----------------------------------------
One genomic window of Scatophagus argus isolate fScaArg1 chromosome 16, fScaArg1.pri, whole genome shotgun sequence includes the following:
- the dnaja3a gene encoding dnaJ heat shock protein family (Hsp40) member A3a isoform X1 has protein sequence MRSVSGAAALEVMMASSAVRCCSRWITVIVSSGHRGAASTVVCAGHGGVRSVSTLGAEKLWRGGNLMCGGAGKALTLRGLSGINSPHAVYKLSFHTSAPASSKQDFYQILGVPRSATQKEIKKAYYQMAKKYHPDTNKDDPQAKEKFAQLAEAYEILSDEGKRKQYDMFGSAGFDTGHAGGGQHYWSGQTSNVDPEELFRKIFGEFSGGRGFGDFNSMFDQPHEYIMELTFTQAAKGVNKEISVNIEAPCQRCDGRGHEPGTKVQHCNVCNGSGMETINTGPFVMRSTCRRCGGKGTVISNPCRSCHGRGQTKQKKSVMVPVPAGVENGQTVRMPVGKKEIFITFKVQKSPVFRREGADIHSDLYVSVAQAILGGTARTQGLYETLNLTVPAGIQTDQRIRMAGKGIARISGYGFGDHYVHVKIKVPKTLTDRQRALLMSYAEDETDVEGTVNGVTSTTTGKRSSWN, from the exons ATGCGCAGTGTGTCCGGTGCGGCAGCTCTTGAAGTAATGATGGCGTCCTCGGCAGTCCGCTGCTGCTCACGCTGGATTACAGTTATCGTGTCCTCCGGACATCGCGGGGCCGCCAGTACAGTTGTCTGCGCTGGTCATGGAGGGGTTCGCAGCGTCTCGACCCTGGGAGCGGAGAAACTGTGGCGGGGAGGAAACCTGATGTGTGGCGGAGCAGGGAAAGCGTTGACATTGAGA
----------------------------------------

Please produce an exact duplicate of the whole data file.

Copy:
One genomic window of Scatophagus argus isolate fScaArg1 chromosome 16, fScaArg1.pri, whole genome shotgun sequence includes the following:
- the dnaja3a gene encoding dnaJ heat shock protein family (Hsp40) member A3a isoform X1 has protein sequence MRSVSGAAALEVMMASSAVRCCSRWITVIVSSGHRGAASTVVCAGHGGVRSVSTLGAEKLWRGGNLMCGGAGKALTLRGLSGINSPHAVYKLSFHTSAPASSKQDFYQILGVPRSATQKEIKKAYYQMAKKYHPDTNKDDPQAKEKFAQLAEAYEILSDEGKRKQYDMFGSAGFDTGHAGGGQHYWSGQTSNVDPEELFRKIFGEFSGGRGFGDFNSMFDQPHEYIMELTFTQAAKGVNKEISVNIEAPCQRCDGRGHEPGTKVQHCNVCNGSGMETINTGPFVMRSTCRRCGGKGTVISNPCRSCHGRGQTKQKKSVMVPVPAGVENGQTVRMPVGKKEIFITFKVQKSPVFRREGADIHSDLYVSVAQAILGGTARTQGLYETLNLTVPAGIQTDQRIRMAGKGIARISGYGFGDHYVHVKIKVPKTLTDRQRALLMSYAEDETDVEGTVNGVTSTTTGKRSSWN, from the exons ATGCGCAGTGTGTCCGGTGCGGCAGCTCTTGAAGTAATGATGGCGTCCTCGGCAGTCCGCTGCTGCTCACGCTGGATTACAGTTATCGTGTCCTCCGGACATCGCGGGGCCGCCAGTACAGTTGTCTGCGCTGGTCATGGAGGGGTTCGCAGCGTCTCGACCCTGGGAGCGGAGAAACTGTGGCGGGGAGGAAACCTGATGTGTGGCGGAGCAGGGAAAGCGTTGACATTGAGA